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digitalmars.D - [OT] Language design question

reply Robert Fraser <fraserofthenight gmail.com> writes:
Hey all,

Without revealing too much I'm currently working on a programming 
language for a research project (it's implemented in D, of course!). I'm 
trying to figure out a good syntax for type annotations. I realized that 
under my current scheme the "fun" keyword in my language now serves 
three purposes:
- syntax sugar for declaring a function
- a type annotation for a function
- introducing a literal function/lambda

So a lazy evaluation/application could be written something like:

fun fun $a() lazyApply(fun $a($b) f, $b x) => fun $a() => f(x);

Where the first "fun" starts a function declaration, the next two 
indicate function types, and the last one indicates a lambda expression. 
This, if you'll forgive the pun, might not be so fun. Of course, since 
the language supports type inference, it could be written more simply as 
one of:

fun lazyApply(f, x) => fun() => f(x);
fun lazyApply(f, x) => f (x);

(All are equavalent to the D2 closure function:

T delegate() lazyApply(t, U)(T delegate(U) f, U x)
	{ return T() { return f(x); } }

)

What do you think of this? Do I need to find a different syntax? Some 
other possible syntaxes I thought of (where x, y, and z are types)

{y, z -> x}
{(y, z) -> x}
'x(y, z)
\x(y, z) (Might be confusing since \ introduces lambda expressions in 
other languages)

Which would make the above monstrosity look like:

fun {-> $a} lazyApply({$b -> $a} f, $b x) => fun {-> $a} => f(x);
fun {() -> $a} lazyApply({($b) -> $a} f, $b x) => fun {() -> $a} => f(x);
fun '$a() lazyApply('$a($b) f, $b x) => fun '$a() => f(x);
fun \$a() lazyApply(\$a($b) f, $b x) => fun \$a() => f(x);

The short versions would remain the same in all cases:

fun lazyApply(f, x) => fun() => f(x);
fun lazyApply(f, x) => f (x);

Any thoughts/suggestions?

Thanks,
Robert
May 26 2009
next sibling parent Robert Fraser <fraserofthenight gmail.com> writes:
Robert Fraser wrote:
 fun fun $a() lazyApply(fun $a($b) f, $b x) => fun $a() => f(x);

And don't forget to take your fun fun (a banger in the mouth if you get the reference :-)).
May 26 2009
prev sibling parent Ary Borenszweig <ary esperanto.org.ar> writes:
Robert Fraser wrote:
 Hey all,
 
 Without revealing too much I'm currently working on a programming 
 language for a research project (it's implemented in D, of course!). I'm 
 trying to figure out a good syntax for type annotations. I realized that 
 under my current scheme the "fun" keyword in my language now serves 
 three purposes:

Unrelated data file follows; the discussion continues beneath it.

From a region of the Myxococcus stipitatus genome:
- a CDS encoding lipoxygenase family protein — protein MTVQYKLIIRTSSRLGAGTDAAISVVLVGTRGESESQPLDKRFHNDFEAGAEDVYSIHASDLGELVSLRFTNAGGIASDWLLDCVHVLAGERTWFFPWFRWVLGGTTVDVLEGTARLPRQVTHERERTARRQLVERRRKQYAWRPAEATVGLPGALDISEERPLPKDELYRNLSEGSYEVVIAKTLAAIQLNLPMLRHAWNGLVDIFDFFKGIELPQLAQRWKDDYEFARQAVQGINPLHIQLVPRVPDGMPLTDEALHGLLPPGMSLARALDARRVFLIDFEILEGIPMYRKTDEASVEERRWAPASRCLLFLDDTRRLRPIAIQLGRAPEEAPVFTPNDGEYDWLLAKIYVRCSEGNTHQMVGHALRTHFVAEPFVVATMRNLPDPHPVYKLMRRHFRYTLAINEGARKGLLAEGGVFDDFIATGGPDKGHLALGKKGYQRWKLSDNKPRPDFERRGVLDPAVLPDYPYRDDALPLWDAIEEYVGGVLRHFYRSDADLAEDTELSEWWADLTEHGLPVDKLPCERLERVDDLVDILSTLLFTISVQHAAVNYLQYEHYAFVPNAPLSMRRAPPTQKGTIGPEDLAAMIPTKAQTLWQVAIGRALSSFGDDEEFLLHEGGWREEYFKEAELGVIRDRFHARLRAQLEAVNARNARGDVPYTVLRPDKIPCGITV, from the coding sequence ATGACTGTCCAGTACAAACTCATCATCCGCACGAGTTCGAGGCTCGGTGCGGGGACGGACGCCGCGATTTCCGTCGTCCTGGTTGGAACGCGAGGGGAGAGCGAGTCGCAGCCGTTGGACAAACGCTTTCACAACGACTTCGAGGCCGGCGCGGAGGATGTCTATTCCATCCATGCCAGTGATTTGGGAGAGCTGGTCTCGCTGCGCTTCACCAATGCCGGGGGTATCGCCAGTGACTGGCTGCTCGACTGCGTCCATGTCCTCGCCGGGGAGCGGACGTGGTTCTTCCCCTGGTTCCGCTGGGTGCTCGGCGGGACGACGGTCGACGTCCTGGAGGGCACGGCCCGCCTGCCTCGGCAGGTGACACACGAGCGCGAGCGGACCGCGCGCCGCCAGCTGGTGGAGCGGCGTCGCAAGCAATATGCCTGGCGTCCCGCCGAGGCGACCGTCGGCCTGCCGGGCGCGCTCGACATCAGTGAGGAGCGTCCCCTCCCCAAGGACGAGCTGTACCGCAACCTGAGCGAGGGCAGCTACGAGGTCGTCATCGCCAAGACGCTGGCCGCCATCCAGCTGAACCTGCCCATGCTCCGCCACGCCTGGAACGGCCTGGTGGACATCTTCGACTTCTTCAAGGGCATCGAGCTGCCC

- syntax sugar for declaring a function
 - a type annotation for a function
 - introducing a literal function/lambda
 
 So a lazy evaluation/application could be written something like:
 
 fun fun $a() lazyApply(fun $a($b) f, $b x) => fun $a() => f(x);
 
 Where the first "fun" starts a function declaration, the next two 
 indicate function types, and the last one indicates a lambda expression. 
 This, if you'll forgive the pun, might not be so fun. Of course, since 
 the language supports type inference, it could be written more simply as 
 one of:
 
 fun lazyApply(f, x) => fun() => f(x);
 fun lazyApply(f, x) => f (x);
 
 (All are equavalent to the D2 closure function:
 
 T delegate() lazyApply(t, U)(T delegate(U) f, U x)
     { return T() { return f(x); } }
 
 )
 
 What do you think of this? Do I need to find a different syntax? Some 
 other possible syntaxes I thought of (where x, y, and z are types)
 
 {y, z -> x}
 {(y, z) -> x}
 'x(y, z)
 \x(y, z) (Might be confusing since \ introduces lambda expressions in 
 other languages)
 
 Which would make the above monstrosity look like:
 
 fun {-> $a} lazyApply({$b -> $a} f, $b x) => fun {-> $a} => f(x);
 fun {() -> $a} lazyApply({($b) -> $a} f, $b x) => fun {() -> $a} => f(x);
 fun '$a() lazyApply('$a($b) f, $b x) => fun '$a() => f(x);
 fun \$a() lazyApply(\$a($b) f, $b x) => fun \$a() => f(x);
 
 The short versions would remain the same in all cases:
 
 fun lazyApply(f, x) => fun() => f(x);
 fun lazyApply(f, x) => f (x);
 
 Any thoughts/suggestions?

I like the 'x(y, z) syntax because its short. Too much fun is not fun. :-P Do you need an extra symbol to denote a function type? Can't you just write: fun $a() lazyApply($a($b) f, $b x) => fun $a() => f(x); Do you have ambiguities with that? I don't know your language, but if you only use function types when declaring a type, then I think there's no problem.
May 28 2009